The Charrúa People
As with all of our posts about indigenous cultures we go off of research we can find, which tend to be western points of perspective. So, if you have any corrections to make feel free to message us with sources or be prepared to go on record with your correction.
The Charrúa are an Indigenous People or Indigenous Nation of the Southern Cone in present-day Uruguay and the adjacent areas in Argentina and Brazil. Prior to European colonization they were a semi-nomadic people who sustained themselves mainly through hunting and gathering. Since resources were not permanent in every region, they would constantly be on the move. Rain, drought, and other environmental factors determined their movement.
Please keep in mind going forward we will be talking about a state lead genocide as well as a number of other details in our attempt cover in detail what occurred. If you would rather not read please consider this your warning.
Also, we want to caution you prior to researching this topics sources that date to around the time of European colonization and up into as recently as 1833. As sources from this time frame include many notes from what we can only describe as pseudoscience of people who obviously had white supremacist views on race and identity.
The drastic demographic reduction of the Charrúas did not occur until the administration of the first president of Uruguay, Fructuoso Rivera. He organized a genocide campaign known as La Campaña de Salsipuedes in 1831. This campaign was composed of three different attacks in three different places: "El Paso del Sauce del Queguay", "El Salsipuedes", and a passage known as "La cueva del Tigre".
According to legend. President Rivera knew the tribal leaders and called them to his Barracks by a river, later named Salsipuedes. He claimed that he needed their help to defend territory and that they should join him, however, once the Charrúas were drunk and off their guard, the Uruguayan soldiers attacked them.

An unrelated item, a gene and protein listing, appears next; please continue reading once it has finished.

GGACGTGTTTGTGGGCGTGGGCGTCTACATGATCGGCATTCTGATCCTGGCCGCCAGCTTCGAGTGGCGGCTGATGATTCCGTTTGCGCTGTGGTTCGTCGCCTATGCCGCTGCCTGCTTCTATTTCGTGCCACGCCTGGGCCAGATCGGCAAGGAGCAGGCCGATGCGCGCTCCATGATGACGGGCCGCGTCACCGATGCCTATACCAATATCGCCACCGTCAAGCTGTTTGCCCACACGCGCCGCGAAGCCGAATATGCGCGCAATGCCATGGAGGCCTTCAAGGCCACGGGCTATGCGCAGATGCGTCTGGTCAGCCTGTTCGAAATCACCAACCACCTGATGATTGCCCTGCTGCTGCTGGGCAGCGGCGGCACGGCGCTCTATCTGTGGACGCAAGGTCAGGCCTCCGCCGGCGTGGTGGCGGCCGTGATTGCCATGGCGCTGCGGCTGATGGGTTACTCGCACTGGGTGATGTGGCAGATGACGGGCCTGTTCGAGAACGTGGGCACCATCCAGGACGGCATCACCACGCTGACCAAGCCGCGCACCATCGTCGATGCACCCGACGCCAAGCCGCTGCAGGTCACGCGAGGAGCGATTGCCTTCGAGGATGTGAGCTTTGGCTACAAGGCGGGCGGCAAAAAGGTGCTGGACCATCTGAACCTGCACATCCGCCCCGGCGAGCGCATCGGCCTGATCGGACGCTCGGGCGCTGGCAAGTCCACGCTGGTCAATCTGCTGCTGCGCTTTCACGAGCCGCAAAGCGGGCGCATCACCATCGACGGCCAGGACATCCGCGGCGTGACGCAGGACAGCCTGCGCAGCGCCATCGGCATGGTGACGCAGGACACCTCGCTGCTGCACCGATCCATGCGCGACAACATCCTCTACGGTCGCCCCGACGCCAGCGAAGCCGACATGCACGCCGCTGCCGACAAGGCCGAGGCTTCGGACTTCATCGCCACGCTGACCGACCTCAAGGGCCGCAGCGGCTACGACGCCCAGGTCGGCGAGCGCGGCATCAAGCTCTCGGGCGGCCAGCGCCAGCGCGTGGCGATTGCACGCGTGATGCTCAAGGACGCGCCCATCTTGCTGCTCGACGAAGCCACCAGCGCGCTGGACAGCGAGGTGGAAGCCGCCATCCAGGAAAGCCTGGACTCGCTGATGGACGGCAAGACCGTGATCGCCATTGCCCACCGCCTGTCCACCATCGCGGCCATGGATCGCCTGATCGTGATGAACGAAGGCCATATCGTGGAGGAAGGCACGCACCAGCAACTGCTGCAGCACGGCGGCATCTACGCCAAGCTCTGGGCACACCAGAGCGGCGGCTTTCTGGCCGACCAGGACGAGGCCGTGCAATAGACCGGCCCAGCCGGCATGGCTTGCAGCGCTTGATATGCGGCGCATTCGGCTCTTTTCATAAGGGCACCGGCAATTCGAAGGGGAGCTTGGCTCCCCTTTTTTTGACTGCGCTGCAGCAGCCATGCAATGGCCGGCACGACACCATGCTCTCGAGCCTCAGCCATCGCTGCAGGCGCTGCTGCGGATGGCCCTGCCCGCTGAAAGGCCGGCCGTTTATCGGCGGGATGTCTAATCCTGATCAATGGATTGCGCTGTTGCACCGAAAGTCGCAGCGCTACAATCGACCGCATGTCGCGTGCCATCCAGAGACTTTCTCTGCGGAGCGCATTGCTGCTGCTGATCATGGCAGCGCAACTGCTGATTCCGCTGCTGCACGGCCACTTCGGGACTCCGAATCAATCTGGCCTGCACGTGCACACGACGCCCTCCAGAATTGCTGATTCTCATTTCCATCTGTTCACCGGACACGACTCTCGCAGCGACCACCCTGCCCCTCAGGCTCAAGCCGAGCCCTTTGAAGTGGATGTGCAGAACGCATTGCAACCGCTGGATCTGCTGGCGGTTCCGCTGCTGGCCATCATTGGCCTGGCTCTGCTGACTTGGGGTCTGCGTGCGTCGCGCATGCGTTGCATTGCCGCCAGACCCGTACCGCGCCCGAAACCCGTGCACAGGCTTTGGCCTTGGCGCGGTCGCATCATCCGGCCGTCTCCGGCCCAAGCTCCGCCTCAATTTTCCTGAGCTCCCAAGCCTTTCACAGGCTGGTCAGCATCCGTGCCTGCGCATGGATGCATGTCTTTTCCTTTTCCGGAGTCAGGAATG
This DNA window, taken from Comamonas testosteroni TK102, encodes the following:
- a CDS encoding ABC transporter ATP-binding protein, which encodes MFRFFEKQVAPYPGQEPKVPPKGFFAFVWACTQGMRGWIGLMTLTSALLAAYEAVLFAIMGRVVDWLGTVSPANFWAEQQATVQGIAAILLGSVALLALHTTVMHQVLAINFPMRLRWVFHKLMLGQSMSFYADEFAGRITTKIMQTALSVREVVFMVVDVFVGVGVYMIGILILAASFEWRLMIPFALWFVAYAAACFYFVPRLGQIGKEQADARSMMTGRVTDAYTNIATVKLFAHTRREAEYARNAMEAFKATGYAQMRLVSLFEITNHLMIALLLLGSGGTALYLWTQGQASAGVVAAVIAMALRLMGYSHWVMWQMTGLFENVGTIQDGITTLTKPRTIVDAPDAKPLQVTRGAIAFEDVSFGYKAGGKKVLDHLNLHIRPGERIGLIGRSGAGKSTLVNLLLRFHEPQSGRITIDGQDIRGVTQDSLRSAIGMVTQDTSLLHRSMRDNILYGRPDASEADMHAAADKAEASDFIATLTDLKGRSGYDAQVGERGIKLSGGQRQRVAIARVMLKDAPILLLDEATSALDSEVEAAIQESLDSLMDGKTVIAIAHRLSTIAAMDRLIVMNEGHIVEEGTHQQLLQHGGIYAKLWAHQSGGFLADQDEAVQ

The following attacks were carried out to eliminate the remaining Charrúas. Soon after, the Charrúas were then officially claimed to be extinct.
According to several accounts the aforementioned “extinction” of the Charrúa people was false. As Martín Delgado, the director of the National Council of the Charrúa puts it in a 2018 article:
“The version of history that says no one survived Salsipuedes, that they were wiped out, is simply untrue. Not all the clans at the time went to confront General Rivera, and some eluded confrontation after the massacre. They, and the survivors taken to the city, passed the language and culture to their children.”
Delgado admits in the article that almost nothing of that language or culture survives today. And at the time of the article, there is one living speaker of the closely related language Chara, in Argentina; and one historical source, an interview with survivors of the massacre a couple of years later that contains about 70 words in Charrúa.
What we hope will eventually lead to an acknowledgment by the government of Uruguay is the determination of all groups working to reclaim their indigenous identity despite years of violence and intentional neglect perpetrated against them.
“The “last Charrúa Indian” (Uruguay): analysis of the remains of Chief Vaimaca Perú” by Gonzalo Figueiro
“We are still here: The fight to be recognized as Indigenous in Uruguay” by Stephanie Nolen
“Atlas Sociodemografico y de la Desigualdad en Uruguay, 2011: Ancestry”
“Substantial native American female contribution to the population of Tacuarembó, Uruguay, reveals past episodes of sex-biased gene flow” by Carolina Bonilla
"Uruguay and the memory of the Charrúa tribe” by Wilfredo Alayón
“Where did Uruguay’s indigenous population go? The Latin American country is being confronted with its past and asked to recognize the Charrúa people” by Pablo Albarenga